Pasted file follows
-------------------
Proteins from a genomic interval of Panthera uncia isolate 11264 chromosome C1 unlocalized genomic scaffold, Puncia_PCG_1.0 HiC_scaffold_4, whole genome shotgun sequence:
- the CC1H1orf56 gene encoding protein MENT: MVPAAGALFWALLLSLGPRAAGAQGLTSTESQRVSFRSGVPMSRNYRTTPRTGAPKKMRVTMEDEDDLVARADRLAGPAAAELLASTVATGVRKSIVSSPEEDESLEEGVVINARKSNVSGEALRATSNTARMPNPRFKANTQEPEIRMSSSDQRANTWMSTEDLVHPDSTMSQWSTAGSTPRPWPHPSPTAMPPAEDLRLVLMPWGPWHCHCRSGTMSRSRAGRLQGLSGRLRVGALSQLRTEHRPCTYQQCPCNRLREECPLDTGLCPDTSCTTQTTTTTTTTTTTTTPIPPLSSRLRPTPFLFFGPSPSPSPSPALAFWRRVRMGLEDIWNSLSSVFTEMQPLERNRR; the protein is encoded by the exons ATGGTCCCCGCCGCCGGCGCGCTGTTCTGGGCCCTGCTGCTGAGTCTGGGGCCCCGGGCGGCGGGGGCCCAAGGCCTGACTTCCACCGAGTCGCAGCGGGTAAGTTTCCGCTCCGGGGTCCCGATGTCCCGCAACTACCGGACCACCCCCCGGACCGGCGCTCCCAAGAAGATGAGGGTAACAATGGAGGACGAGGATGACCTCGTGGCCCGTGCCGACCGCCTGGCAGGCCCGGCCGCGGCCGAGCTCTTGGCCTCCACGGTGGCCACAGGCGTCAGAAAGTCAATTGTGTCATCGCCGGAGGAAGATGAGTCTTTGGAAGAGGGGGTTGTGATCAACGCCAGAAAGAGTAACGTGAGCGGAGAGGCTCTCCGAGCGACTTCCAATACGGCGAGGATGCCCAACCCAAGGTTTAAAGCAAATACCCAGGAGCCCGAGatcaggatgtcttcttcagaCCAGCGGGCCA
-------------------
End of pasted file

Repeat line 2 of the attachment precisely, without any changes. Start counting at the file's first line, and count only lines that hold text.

- the CC1H1orf56 gene encoding protein MENT: MVPAAGALFWALLLSLGPRAAGAQGLTSTESQRVSFRSGVPMSRNYRTTPRTGAPKKMRVTMEDEDDLVARADRLAGPAAAELLASTVATGVRKSIVSSPEEDESLEEGVVINARKSNVSGEALRATSNTARMPNPRFKANTQEPEIRMSSSDQRANTWMSTEDLVHPDSTMSQWSTAGSTPRPWPHPSPTAMPPAEDLRLVLMPWGPWHCHCRSGTMSRSRAGRLQGLSGRLRVGALSQLRTEHRPCTYQQCPCNRLREECPLDTGLCPDTSCTTQTTTTTTTTTTTTTPIPPLSSRLRPTPFLFFGPSPSPSPSPALAFWRRVRMGLEDIWNSLSSVFTEMQPLERNRR; the protein is encoded by the exons ATGGTCCCCGCCGCCGGCGCGCTGTTCTGGGCCCTGCTGCTGAGTCTGGGGCCCCGGGCGGCGGGGGCCCAAGGCCTGACTTCCACCGAGTCGCAGCGGGTAAGTTTCCGCTCCGGGGTCCCGATGTCCCGCAACTACCGGACCACCCCCCGGACCGGCGCTCCCAAGAAGATGAGGGTAACAATGGAGGACGAGGATGACCTCGTGGCCCGTGCCGACCGCCTGGCAGGCCCGGCCGCGGCCGAGCTCTTGGCCTCCACGGTGGCCACAGGCGTCAGAAAGTCAATTGTGTCATCGCCGGAGGAAGATGAGTCTTTGGAAGAGGGGGTTGTGATCAACGCCAGAAAGAGTAACGTGAGCGGAGAGGCTCTCCGAGCGACTTCCAATACGGCGAGGATGCCCAACCCAAGGTTTAAAGCAAATACCCAGGAGCCCGAGatcaggatgtcttcttcagaCCAGCGGGCCA